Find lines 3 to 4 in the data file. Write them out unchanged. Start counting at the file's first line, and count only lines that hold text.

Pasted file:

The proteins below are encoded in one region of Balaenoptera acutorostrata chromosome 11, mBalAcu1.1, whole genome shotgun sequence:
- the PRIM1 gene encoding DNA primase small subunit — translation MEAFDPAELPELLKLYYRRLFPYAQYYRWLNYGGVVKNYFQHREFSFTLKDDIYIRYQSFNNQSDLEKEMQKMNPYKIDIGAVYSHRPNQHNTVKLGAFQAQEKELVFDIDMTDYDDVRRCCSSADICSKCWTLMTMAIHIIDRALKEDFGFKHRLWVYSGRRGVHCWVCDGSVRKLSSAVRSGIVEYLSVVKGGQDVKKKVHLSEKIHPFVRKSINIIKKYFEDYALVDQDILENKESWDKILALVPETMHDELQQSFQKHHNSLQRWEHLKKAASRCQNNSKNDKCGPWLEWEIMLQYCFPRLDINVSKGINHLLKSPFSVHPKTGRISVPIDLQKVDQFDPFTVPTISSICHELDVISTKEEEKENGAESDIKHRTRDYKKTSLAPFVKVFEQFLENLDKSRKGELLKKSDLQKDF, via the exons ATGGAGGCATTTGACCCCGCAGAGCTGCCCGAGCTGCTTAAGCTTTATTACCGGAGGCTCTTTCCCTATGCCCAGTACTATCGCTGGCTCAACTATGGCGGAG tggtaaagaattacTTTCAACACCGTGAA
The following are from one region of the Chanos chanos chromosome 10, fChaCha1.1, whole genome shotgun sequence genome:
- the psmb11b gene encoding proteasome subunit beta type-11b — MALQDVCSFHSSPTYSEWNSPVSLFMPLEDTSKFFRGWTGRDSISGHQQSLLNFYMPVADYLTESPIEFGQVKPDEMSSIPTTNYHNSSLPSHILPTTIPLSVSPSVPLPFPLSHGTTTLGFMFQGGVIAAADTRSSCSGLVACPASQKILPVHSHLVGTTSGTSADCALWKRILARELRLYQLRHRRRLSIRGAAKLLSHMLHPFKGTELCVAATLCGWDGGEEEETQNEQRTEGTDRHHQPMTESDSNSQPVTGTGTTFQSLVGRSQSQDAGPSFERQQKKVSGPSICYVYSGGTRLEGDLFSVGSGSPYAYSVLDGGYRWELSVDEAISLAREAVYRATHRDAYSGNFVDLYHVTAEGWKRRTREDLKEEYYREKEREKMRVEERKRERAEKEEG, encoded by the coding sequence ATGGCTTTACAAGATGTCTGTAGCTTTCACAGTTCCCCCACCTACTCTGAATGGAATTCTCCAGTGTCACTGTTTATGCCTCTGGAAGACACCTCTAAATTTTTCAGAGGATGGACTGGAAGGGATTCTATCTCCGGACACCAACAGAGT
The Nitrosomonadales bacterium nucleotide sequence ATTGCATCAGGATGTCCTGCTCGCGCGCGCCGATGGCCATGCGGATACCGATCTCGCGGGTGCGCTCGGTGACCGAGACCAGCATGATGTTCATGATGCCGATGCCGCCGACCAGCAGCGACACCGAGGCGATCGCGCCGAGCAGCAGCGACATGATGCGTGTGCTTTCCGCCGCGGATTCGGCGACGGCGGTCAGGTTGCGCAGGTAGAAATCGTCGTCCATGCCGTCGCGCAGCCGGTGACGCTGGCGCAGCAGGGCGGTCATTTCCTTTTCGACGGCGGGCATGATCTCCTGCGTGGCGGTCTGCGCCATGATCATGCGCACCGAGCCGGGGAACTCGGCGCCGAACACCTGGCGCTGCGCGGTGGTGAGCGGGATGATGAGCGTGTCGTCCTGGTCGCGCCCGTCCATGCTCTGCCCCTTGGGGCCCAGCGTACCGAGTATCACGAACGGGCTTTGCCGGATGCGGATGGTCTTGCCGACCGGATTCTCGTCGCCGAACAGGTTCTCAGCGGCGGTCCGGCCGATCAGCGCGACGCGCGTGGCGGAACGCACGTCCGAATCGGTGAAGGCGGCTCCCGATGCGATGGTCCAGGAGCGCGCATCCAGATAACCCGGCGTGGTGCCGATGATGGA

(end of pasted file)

The following are from one region of the Chanos chanos chromosome 10, fChaCha1.1, whole genome shotgun sequence genome:
- the psmb11b gene encoding proteasome subunit beta type-11b — MALQDVCSFHSSPTYSEWNSPVSLFMPLEDTSKFFRGWTGRDSISGHQQSLLNFYMPVADYLTESPIEFGQVKPDEMSSIPTTNYHNSSLPSHILPTTIPLSVSPSVPLPFPLSHGTTTLGFMFQGGVIAAADTRSSCSGLVACPASQKILPVHSHLVGTTSGTSADCALWKRILARELRLYQLRHRRRLSIRGAAKLLSHMLHPFKGTELCVAATLCGWDGGEEEETQNEQRTEGTDRHHQPMTESDSNSQPVTGTGTTFQSLVGRSQSQDAGPSFERQQKKVSGPSICYVYSGGTRLEGDLFSVGSGSPYAYSVLDGGYRWELSVDEAISLAREAVYRATHRDAYSGNFVDLYHVTAEGWKRRTREDLKEEYYREKEREKMRVEERKRERAEKEEG, encoded by the coding sequence ATGGCTTTACAAGATGTCTGTAGCTTTCACAGTTCCCCCACCTACTCTGAATGGAATTCTCCAGTGTCACTGTTTATGCCTCTGGAAGACACCTCTAAATTTTTCAGAGGATGGACTGGAAGGGATTCTATCTCCGGACACCAACAGAGT